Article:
PARIS (Reuters) - Sloane Stephens showed on Sunday how phenomenal her game can be when her “heart and body” are “connected”, as unlucky Dutchwoman Arantxa Rus discovered in the first round of the French Open.
The American, who embarked on a forgettable eight-match losing streak immediately after her U.S. Open triumph last September, was at her destructive best as she walloped Rus 6-2 6-0 to chalk up her first win at a major since joining the grand slam winners’ club herself.
With the benefit of hindsight, Stephens now believes she should have known better than to put her body through that five-month losing run, which included a first-round exit at the Australian Open in January.
“I tried to do way more than I should have after the U.S.
Open and I should have just shut it down,” 10th seed Stephens, who missed the claycourt major last year while recovering from a foot injury, told reporters.
“My heart was there but my body wasn’t. So when the two things aren’t connected, it’s never a good thing.”
However, when the two things are connected, it is not a good thing for her opponents.
On Sunday, Rus managed to produce only two winners during the contest as Stephens ran her ragged from the baseline with a non-stop flow of groundstrokes that flew off the sunbaked clay.
Despite Stephens’s status as the reigning Flushing Meadows champion, French Open organizers did not rate her a big enough draw to merit a place on one of the three main showcourts.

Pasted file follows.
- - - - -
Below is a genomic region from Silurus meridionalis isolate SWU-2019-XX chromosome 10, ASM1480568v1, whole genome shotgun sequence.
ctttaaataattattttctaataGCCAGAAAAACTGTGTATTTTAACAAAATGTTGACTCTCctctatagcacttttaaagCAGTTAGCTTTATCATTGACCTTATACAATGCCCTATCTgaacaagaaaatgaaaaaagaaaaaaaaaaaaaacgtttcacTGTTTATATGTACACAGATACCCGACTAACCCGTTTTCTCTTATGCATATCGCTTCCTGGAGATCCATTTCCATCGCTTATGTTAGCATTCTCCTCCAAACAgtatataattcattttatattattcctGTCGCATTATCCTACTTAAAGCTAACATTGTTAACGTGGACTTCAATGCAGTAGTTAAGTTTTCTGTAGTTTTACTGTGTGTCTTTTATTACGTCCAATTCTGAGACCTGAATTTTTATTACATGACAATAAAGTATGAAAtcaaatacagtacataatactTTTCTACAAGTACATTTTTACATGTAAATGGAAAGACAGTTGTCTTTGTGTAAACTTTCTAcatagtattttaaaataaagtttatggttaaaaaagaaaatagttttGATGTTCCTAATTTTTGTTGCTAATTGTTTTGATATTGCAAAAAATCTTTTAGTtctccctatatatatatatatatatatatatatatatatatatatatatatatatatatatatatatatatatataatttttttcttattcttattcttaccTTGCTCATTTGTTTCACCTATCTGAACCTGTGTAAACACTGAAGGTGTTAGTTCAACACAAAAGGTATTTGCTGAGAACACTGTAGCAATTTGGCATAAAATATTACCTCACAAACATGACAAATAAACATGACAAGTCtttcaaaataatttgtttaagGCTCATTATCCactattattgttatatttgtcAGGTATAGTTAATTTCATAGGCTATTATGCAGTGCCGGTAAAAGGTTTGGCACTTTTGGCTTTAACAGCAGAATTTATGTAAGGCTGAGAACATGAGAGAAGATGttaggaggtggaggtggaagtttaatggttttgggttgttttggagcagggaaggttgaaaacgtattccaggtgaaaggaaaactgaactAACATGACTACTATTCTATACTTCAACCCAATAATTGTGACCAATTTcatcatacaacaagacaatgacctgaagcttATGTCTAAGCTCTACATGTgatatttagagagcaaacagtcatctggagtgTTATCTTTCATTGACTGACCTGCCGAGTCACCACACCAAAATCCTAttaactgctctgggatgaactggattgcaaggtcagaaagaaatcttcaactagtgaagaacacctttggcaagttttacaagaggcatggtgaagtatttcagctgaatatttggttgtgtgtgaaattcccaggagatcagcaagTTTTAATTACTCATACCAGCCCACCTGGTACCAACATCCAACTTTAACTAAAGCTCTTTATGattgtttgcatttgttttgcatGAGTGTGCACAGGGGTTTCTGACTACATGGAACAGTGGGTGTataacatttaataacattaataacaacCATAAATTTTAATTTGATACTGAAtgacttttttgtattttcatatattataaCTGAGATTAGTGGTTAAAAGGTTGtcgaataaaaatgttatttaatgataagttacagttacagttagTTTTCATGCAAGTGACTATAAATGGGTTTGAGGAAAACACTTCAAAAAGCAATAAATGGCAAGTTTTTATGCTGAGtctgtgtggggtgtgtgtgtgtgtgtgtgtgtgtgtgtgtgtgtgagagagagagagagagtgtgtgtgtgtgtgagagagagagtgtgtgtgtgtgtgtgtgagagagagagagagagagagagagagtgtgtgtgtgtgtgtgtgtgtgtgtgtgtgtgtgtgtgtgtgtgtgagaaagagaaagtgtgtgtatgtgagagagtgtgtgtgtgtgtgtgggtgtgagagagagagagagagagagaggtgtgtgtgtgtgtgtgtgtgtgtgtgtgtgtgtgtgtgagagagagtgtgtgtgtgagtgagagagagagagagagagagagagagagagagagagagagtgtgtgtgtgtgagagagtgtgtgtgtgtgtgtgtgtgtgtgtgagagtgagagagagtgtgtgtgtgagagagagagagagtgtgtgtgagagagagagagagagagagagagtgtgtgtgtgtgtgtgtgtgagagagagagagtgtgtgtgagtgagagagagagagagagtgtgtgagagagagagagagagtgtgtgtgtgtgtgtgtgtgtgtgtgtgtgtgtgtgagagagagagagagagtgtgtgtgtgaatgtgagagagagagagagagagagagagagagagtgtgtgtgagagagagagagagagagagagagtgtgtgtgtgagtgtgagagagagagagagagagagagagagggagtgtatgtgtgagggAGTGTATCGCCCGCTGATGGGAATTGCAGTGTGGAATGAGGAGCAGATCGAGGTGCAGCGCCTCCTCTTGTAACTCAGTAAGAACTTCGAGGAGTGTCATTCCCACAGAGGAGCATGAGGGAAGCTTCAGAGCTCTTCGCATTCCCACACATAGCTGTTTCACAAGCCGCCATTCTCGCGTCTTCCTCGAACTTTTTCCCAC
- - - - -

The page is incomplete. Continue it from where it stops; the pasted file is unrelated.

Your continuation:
Rather than getting worked up about being asked to play on the more intimate Court 18, Stephens was delighted that fans had packed into the new, 2,200-capacity arena to watch her in action.
“Not playing here last year, I missed it. So any court you put me on is okay as long as I get one,” Stephens, who broke into the world’s top 10 for the first time following her triumph at the Miami Open in March, said diplomatically.
“It was actually really nice. There was a full crowd. So you can’t really complain too much about that.”
What she will be concerned about, though, is doing well in Paris after failing to progress beyond the fourth round in six previous visits.
But on Sunday if Rus harbored any hopes of pulling off another upset, especially since Stephens had failed to navigate past the third round in any of her three build-up tournaments, those hopes were dashed in 49 brutal minutes.
The result secured Stephens a second-round match with either Russian Ekaterina Alexandrova or Magdalena Frech from Poland.
Reporting by Pritha Sarkar, editing by Christian Radnedge and Clare Fallon